One particularly powerful scene takes place in mid-air after the terrorists have hijacked 93 and taken over the cockpit. As the lead terrorist flies the aircraft with a photo of the Capital building hanging in front of him, he begins to pray. Likewise, the passengers in the back of the plane are praying to live. It is a beautiful and emotional sequence where every person on the plane is connecting to his or her higher power for strength. Greengrass makes his portrayal of the event incredibly fair and doesn’t interject his own feelings or interpretation into the film. It is what it is. In that same way, Greengrass’ ending for the film is perfect and complete. He lets the story play all the way through and end with dignity. United 93, even with the excess of outside events, is the best possible way to depict what happened on that plane when passengers selflessly came together to stop a larger disaster.
The disc for United 93 focuses its attention on the families of the passengers and the passengers themselves. There are “Memorial Pages” where, by selecting a name from a list, the biography of each passenger can be read. This is a wonderful tribute to them, much better than just showing their pictures and their names. While some biographies are short others are much longer, each one building an image of who each of the people on the plane were.
The next feature is “United 93: The Families and the Film.” This one is a bit odd but touching at the same time. The producers of the film sent some of the actors to meet family members of the person they portrayed in the film. There are hugs, a sharing of stories, and a genuine connection made between the two, but I couldn’t help wondering if this was just a PR stunt to build familial support for the film. It feels awkward at times. By hugging an actor it was as though they were hugging their lost husband, wife, child, parent, etc. While it was a beautiful touch, and a nice idea, it was a meeting of people that owed each other nothing.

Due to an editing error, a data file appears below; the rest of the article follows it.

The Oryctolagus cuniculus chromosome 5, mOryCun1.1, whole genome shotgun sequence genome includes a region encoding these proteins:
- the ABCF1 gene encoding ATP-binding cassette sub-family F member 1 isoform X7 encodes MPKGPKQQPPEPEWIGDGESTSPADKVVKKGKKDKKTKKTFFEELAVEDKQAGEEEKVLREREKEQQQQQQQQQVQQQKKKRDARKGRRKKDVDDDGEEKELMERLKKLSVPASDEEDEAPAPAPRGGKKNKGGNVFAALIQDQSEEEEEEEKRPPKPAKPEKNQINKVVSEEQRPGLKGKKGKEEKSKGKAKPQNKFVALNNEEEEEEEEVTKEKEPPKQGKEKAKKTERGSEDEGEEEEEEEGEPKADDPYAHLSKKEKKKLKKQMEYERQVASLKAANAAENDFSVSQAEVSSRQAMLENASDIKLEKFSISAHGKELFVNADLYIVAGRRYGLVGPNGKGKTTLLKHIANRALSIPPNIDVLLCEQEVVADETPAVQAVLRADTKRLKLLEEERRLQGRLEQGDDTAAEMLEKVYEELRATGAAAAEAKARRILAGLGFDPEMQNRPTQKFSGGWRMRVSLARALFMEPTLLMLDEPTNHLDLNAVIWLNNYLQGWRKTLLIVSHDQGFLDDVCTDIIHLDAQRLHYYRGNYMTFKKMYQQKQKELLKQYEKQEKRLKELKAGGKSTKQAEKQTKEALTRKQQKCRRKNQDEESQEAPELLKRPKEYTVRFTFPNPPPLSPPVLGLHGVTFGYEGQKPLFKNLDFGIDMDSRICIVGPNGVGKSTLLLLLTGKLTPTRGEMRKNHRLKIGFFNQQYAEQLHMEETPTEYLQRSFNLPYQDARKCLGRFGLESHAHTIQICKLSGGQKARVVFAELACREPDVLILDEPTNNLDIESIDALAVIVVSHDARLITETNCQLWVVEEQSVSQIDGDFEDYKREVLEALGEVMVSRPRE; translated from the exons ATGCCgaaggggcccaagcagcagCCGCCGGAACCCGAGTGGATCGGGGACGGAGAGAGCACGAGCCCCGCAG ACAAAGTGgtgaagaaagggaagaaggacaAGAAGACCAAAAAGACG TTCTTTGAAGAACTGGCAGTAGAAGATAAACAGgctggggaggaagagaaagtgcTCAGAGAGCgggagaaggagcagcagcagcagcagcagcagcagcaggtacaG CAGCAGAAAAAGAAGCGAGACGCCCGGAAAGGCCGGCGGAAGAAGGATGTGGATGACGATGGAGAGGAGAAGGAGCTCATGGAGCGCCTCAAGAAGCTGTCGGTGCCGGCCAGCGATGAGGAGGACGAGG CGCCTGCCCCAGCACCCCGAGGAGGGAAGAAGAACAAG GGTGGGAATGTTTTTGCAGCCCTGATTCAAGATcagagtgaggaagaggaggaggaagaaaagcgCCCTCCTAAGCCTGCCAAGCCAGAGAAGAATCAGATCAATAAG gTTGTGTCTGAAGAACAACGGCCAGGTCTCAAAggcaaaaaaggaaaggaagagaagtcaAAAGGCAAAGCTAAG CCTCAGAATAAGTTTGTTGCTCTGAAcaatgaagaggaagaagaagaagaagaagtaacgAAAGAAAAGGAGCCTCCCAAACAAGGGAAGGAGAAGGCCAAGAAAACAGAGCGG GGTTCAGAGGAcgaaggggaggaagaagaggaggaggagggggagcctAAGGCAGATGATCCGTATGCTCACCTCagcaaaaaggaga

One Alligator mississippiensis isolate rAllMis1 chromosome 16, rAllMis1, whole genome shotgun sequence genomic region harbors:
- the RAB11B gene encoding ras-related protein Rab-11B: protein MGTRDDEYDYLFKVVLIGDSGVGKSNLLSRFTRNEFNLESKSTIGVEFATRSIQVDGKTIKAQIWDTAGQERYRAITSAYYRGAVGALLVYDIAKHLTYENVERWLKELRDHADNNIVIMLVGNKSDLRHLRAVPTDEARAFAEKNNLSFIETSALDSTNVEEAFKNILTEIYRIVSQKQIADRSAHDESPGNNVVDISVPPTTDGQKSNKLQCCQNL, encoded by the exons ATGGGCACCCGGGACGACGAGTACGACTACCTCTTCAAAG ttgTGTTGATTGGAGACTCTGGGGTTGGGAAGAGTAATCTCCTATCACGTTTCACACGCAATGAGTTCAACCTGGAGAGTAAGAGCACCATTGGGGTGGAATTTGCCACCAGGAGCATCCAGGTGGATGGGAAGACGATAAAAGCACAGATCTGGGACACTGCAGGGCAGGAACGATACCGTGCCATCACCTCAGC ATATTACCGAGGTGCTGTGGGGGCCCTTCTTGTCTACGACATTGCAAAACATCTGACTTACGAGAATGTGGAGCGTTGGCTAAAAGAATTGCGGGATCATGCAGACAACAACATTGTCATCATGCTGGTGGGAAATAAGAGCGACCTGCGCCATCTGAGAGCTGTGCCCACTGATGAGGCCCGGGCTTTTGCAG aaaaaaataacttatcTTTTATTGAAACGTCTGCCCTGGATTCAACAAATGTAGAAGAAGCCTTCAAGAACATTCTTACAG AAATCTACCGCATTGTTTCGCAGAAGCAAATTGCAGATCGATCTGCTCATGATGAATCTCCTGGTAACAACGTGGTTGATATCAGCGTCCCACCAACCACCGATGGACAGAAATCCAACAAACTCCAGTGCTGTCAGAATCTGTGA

Included on this release is a wonderfully insightful audio commentary with Paul Greengrass, who talks virtually nonstop about the film, the people, and the higher purpose he was aiming for. Greengrass had so many more ideas about 9/11 and his intention was that there would be no way a viewer could have picked up on everything he created in the film. He also discusses the beginning of the movie and his own belief that not only did those terrorist hijack a plane, but they hijacked and twisted a religion as well. Insights like that are worth consideration and Greengrass has definitely opened the film up for discussion. He isn’t one of those directors that jump on a film and do whatever they want to. As the writer as well as director, he knew the agenda for his project and it had nothing to do with drawing attention to his good work.
Finally, while this review is for the single disc version, there is a two-disc edition available. I was able to view a special feature made specficially for that set entitled “Chasing Planes: Witnesses to 9/11.” This extra follows more of what happened on that day through the eyes of all the Air Traffic Control personnel and military. It's full of interviews, actual sound clips from 9/11, and shots from the movie. At close to an hour long it is a wonderful edition to United 93. Total, it’s one of those films that while you may not watch it often, certainly belongs as a sturdy addition to any DVD collection.
Subscribe To Topics You're Interested In